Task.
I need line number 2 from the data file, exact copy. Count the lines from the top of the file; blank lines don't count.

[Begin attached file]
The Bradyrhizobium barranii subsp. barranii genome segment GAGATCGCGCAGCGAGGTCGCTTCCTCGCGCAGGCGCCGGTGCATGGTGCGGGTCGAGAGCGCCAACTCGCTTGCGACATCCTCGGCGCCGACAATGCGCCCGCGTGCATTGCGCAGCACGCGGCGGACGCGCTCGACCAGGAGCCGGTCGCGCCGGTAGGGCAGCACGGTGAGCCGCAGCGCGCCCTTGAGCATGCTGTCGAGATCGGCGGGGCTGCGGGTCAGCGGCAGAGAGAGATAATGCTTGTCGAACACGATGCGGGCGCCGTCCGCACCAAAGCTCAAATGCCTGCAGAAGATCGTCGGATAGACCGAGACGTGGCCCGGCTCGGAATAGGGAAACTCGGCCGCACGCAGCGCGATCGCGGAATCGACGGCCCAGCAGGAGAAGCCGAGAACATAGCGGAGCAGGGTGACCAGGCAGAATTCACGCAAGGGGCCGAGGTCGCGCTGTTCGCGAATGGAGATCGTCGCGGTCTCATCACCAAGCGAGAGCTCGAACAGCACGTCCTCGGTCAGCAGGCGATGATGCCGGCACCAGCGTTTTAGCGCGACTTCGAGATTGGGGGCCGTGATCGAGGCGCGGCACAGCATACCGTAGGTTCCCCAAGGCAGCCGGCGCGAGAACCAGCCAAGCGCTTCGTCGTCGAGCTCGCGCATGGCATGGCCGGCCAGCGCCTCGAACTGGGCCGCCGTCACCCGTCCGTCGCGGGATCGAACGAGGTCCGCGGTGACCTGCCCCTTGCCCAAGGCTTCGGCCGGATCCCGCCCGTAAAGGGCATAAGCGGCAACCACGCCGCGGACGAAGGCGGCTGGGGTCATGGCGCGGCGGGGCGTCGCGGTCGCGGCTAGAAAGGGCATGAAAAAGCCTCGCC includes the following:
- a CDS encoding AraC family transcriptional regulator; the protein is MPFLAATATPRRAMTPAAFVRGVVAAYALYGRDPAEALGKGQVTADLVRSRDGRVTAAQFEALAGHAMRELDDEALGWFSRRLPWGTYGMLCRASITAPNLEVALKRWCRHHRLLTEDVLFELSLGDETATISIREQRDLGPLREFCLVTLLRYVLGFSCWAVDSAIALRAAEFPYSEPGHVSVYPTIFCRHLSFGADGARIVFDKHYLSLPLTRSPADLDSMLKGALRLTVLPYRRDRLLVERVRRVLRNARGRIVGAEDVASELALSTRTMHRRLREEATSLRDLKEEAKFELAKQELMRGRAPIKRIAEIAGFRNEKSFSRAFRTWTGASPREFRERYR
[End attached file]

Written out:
- a CDS encoding AraC family transcriptional regulator; the protein is MPFLAATATPRRAMTPAAFVRGVVAAYALYGRDPAEALGKGQVTADLVRSRDGRVTAAQFEALAGHAMRELDDEALGWFSRRLPWGTYGMLCRASITAPNLEVALKRWCRHHRLLTEDVLFELSLGDETATISIREQRDLGPLREFCLVTLLRYVLGFSCWAVDSAIALRAAEFPYSEPGHVSVYPTIFCRHLSFGADGARIVFDKHYLSLPLTRSPADLDSMLKGALRLTVLPYRRDRLLVERVRRVLRNARGRIVGAEDVASELALSTRTMHRRLREEATSLRDLKEEAKFELAKQELMRGRAPIKRIAEIAGFRNEKSFSRAFRTWTGASPREFRERYR